Natalie Storrs is an artist based out of New York City, who has performed all across the country and abroad. A graduate of the University of Southern California, Storrs has also trained at the prestigious British American Drama Academy (BADA). Some of her regional credits include: 9 To 5 (Flat Rock Playhouse), Legally Blonde (Cabrillo Music Theatre) and The Marvelous Wonderettes (Utah Shakespeare Festival). She was also in the first national tour of Broadway’s Sister Act: The Musical. Storrs is now back home for a limited time to star as Cathy Hiatt in Jason Robert Brown’s heartrending love story, “The Last Five Years.” I had the pleasure of speaking with her recently about her dream role and how she nailed this audition, which proves life doesn’t always imitate art.
Hi Natalie! How does it feel to be back home in SoCal? It seems like you arrived just in time for the heavy rains.
I couldn’t be happier about being back in So Cal. Since graduating from USC, I’ve traveled all over the US for both regional theatre and on tour, but after settling in NYC a little over two years ago I really started to feel what it was like to miss home. There’s no place like California to me. I’m so grateful to be near my family and dear friends for this job! And I’m honestly thrilled about the rain, even though it’s inconvenient at times, because I’m just happy CA is getting some much-needed precipitation! Can’t be selfish about that! Plus, New York has made me used to the rain…and it’s a lot colder out there. I can’t complain.
Can you please tell us how you got involved with this production of The Last Five Years?
This casting process was actually a very cool and unique experience. The incredible Julia Flores of Flores Casting reached out to my agent to see if I’d be interested in auditioning for the show. The Last Five Years has been a bucket-list show for me since I discovered it at age fifteen, so I absolutely couldn’t say no…but since I do currently live in NYC, I wasn’t able to audition in person. I sent in an audition tape from New York, and the artistic team asked if they could do a FaceTime callback with me from LA- definitely a first for me! I had piano accompaniment recorded and did a live callback over my computer. What a crazy age we live in when these things are possible. I recorded one more video with the final callback material, which the producers, casting, and artistic team watched in Los Angeles, and got the call from Julia the next day while walking through Times Square (no joke) that I’d booked the show. Truly one of the most thrilling, happiest moments of my career thus far. I felt like I’d won the lottery. I still do.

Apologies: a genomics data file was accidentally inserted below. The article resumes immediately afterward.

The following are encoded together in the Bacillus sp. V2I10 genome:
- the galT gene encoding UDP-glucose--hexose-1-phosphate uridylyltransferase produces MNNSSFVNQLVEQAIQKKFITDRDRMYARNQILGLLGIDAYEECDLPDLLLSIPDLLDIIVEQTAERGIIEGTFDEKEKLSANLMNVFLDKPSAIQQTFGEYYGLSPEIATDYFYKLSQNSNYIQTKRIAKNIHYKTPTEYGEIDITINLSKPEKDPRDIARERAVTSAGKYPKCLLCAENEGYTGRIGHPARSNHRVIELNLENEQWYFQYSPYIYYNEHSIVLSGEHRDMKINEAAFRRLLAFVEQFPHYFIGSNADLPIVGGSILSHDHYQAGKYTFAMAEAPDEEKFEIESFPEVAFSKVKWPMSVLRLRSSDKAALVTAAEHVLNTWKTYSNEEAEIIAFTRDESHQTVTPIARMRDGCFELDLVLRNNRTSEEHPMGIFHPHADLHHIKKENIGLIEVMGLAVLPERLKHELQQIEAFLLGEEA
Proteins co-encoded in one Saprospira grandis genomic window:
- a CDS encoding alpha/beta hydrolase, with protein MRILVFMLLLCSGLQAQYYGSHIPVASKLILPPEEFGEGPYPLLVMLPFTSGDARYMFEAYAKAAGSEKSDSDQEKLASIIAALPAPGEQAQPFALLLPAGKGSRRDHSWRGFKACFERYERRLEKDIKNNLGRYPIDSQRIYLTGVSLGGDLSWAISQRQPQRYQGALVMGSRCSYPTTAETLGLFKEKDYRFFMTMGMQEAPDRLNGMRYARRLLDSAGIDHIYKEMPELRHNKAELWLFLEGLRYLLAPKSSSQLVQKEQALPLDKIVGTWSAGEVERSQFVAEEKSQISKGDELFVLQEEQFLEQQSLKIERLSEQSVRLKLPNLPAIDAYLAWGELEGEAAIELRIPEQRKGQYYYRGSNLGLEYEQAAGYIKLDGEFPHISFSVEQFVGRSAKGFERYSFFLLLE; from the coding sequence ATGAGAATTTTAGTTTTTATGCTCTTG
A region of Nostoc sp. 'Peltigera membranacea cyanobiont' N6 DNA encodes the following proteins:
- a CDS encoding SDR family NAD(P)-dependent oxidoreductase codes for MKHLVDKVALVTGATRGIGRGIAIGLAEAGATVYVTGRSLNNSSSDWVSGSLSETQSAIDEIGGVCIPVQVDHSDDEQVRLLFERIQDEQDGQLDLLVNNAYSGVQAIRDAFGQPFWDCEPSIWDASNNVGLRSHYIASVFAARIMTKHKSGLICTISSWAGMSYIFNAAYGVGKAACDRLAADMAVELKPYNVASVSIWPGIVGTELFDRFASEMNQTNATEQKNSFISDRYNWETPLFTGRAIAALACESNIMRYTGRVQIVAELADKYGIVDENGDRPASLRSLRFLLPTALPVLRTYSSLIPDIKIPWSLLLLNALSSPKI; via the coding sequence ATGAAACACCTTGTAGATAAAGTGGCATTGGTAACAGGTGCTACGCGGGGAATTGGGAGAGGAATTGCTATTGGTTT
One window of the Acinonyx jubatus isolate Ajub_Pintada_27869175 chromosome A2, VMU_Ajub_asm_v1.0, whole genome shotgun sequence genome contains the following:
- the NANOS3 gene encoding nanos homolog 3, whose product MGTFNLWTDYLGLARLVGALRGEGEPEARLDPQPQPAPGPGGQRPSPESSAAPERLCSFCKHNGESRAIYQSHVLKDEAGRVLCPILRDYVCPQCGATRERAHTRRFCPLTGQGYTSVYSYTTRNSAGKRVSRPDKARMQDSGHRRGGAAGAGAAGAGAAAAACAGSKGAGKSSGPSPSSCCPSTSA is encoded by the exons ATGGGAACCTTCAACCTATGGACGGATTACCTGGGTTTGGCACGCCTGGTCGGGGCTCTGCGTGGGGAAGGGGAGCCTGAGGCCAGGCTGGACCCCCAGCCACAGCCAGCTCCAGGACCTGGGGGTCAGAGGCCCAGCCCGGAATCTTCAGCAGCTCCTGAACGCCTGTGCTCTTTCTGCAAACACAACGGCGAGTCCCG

Oh my goodness, what an amazing audition story! Your character, Cathy would be envious I’m sure. Speaking of Cathy, do you have any similar real-life audition mishaps as well?